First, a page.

Why FantasyCon In Brighton Works So Well
Brighton, once the vacation home of the Prince Regent, now more commonly referred to as ‘The Slag Riviera’, has seen better times. Forget its beachfront facade, ruined by greedy developers and dodgy council decisions. Ignore the mounds of trash on the beach that a handful of workmen were hopelessly attempting to clear up. Avoid the insulting chain hotels, trashy bars and chain shops. Even simple problems, like falling-apart seaside benches, are ignored in favour of building yet more junk-food outlets on the beach.
Brighton’s strength lies in its vibrant backstreets – in roads like Sydney Street, with its bookshops and craft stores, in the small independent cafes where service comes with a real smile, not the Manual of Staff Behaviour (UK branches). Brighton’s individuality is the part that works, and one can only hope the people of Brighton wrestle their once-fair city back from the forces of development Hell in which it currently languishes.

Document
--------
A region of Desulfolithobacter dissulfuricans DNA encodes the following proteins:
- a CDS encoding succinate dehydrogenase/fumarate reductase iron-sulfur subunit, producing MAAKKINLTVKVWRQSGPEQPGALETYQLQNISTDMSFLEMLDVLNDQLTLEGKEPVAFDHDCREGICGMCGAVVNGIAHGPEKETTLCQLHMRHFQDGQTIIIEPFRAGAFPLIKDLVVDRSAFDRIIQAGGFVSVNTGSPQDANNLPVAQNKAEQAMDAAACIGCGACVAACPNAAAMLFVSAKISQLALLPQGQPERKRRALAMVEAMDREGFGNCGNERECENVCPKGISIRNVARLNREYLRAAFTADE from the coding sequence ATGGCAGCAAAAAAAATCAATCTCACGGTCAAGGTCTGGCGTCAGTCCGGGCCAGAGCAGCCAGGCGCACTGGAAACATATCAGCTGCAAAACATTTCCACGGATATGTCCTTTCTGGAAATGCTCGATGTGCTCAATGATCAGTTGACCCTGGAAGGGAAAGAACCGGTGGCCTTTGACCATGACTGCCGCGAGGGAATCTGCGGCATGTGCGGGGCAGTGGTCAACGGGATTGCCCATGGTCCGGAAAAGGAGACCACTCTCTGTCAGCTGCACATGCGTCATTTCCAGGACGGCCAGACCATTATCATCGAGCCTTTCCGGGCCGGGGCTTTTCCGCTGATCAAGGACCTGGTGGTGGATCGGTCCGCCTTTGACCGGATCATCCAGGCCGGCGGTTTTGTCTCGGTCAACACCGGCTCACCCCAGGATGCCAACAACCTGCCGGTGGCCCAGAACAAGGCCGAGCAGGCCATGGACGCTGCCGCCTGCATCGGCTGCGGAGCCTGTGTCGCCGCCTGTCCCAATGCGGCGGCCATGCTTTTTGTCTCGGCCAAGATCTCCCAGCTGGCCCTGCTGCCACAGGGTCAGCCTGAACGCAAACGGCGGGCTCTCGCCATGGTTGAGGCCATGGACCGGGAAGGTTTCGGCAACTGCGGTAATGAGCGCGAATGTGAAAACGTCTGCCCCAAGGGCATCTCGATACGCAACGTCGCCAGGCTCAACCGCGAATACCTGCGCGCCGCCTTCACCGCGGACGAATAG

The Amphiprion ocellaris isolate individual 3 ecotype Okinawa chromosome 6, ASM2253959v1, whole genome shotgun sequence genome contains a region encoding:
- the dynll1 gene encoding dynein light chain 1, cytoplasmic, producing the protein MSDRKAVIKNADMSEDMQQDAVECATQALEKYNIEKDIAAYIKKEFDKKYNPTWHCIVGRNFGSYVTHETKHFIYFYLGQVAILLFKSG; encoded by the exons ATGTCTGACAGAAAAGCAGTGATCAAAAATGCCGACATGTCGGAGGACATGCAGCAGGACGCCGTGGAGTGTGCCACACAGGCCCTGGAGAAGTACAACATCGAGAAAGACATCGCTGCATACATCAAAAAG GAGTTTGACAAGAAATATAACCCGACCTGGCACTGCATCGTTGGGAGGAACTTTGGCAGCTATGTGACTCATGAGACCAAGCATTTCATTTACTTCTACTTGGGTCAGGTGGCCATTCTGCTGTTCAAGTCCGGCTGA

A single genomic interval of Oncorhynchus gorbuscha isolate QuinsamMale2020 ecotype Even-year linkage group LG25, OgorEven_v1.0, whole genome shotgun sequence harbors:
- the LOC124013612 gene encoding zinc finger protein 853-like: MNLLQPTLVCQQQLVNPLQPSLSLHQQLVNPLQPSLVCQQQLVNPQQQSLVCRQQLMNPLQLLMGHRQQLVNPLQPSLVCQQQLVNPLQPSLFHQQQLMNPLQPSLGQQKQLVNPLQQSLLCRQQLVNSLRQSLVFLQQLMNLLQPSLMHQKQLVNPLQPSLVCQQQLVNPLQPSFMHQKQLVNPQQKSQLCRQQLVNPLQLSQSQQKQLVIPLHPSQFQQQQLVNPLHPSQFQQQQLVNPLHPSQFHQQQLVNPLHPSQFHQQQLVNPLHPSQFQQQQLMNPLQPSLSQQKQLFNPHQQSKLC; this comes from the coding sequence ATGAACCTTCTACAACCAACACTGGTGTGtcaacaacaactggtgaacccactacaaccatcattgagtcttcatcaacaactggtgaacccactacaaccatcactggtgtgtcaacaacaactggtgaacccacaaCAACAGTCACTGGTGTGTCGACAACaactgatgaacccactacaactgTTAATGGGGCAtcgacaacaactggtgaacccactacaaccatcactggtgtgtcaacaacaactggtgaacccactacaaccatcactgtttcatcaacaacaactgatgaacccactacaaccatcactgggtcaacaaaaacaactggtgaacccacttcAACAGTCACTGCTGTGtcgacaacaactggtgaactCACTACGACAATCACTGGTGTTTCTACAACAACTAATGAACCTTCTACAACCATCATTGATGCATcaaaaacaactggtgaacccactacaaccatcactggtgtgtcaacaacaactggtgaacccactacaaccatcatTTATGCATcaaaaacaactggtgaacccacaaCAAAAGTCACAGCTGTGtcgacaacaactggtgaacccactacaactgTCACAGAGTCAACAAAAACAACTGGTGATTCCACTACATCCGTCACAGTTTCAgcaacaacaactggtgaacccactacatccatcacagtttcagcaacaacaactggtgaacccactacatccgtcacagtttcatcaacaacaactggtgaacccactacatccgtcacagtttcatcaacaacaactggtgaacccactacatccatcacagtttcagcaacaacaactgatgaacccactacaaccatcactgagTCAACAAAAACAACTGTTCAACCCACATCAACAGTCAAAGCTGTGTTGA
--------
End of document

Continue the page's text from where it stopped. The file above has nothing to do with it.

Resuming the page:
My mother and her family grew up there, and when my brother took her back to see the old town she spent the day crying, unable to believe her eyes. She wanted to know why the council had been ‘allowed to destroy everything that was beautiful here.’
FantasyCon has always been driven by the passionate people who love books in a world of shrinking literacy. It makes no sense that we do this year after year, yet here we all are again, and Brighton is an ideal setting. Its location on the South coast certainly didn’t keep Northerners away. This year the top quality panels, meetings, readings and events were well organised and hosted by MC Sarah Pinborough – but next year’s event is in the middle of nowhere in the Midlands. Why move something just when it’s working so well?